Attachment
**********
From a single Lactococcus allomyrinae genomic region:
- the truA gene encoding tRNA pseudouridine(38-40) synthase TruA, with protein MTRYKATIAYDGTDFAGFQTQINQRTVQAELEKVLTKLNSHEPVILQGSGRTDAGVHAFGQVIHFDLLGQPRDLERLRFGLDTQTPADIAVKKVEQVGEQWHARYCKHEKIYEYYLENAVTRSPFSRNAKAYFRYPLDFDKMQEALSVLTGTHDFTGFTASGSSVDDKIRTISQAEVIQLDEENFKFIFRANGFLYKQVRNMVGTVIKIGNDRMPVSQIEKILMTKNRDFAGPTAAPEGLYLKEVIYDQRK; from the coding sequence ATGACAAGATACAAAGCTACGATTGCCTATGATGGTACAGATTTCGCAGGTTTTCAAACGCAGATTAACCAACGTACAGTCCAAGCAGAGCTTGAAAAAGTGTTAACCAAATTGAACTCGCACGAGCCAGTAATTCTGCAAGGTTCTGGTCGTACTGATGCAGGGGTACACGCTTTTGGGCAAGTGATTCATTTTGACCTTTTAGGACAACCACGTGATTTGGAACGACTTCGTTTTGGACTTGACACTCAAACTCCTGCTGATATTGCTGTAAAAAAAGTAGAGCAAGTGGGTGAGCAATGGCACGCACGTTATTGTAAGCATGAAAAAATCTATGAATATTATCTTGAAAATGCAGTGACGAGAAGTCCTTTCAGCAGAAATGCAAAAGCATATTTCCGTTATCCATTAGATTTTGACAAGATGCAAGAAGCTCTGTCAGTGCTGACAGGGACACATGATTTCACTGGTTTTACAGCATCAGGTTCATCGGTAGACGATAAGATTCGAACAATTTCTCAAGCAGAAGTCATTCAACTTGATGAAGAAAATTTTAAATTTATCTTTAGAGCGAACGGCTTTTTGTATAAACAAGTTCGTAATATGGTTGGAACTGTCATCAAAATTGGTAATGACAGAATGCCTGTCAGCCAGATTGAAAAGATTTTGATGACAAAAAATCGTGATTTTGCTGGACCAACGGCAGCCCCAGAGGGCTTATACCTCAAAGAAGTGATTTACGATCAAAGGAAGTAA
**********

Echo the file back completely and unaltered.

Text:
From a single Lactococcus allomyrinae genomic region:
- the truA gene encoding tRNA pseudouridine(38-40) synthase TruA, with protein MTRYKATIAYDGTDFAGFQTQINQRTVQAELEKVLTKLNSHEPVILQGSGRTDAGVHAFGQVIHFDLLGQPRDLERLRFGLDTQTPADIAVKKVEQVGEQWHARYCKHEKIYEYYLENAVTRSPFSRNAKAYFRYPLDFDKMQEALSVLTGTHDFTGFTASGSSVDDKIRTISQAEVIQLDEENFKFIFRANGFLYKQVRNMVGTVIKIGNDRMPVSQIEKILMTKNRDFAGPTAAPEGLYLKEVIYDQRK; from the coding sequence ATGACAAGATACAAAGCTACGATTGCCTATGATGGTACAGATTTCGCAGGTTTTCAAACGCAGATTAACCAACGTACAGTCCAAGCAGAGCTTGAAAAAGTGTTAACCAAATTGAACTCGCACGAGCCAGTAATTCTGCAAGGTTCTGGTCGTACTGATGCAGGGGTACACGCTTTTGGGCAAGTGATTCATTTTGACCTTTTAGGACAACCACGTGATTTGGAACGACTTCGTTTTGGACTTGACACTCAAACTCCTGCTGATATTGCTGTAAAAAAAGTAGAGCAAGTGGGTGAGCAATGGCACGCACGTTATTGTAAGCATGAAAAAATCTATGAATATTATCTTGAAAATGCAGTGACGAGAAGTCCTTTCAGCAGAAATGCAAAAGCATATTTCCGTTATCCATTAGATTTTGACAAGATGCAAGAAGCTCTGTCAGTGCTGACAGGGACACATGATTTCACTGGTTTTACAGCATCAGGTTCATCGGTAGACGATAAGATTCGAACAATTTCTCAAGCAGAAGTCATTCAACTTGATGAAGAAAATTTTAAATTTATCTTTAGAGCGAACGGCTTTTTGTATAAACAAGTTCGTAATATGGTTGGAACTGTCATCAAAATTGGTAATGACAGAATGCCTGTCAGCCAGATTGAAAAGATTTTGATGACAAAAAATCGTGATTTTGCTGGACCAACGGCAGCCCCAGAGGGCTTATACCTCAAAGAAGTGATTTACGATCAAAGGAAGTAA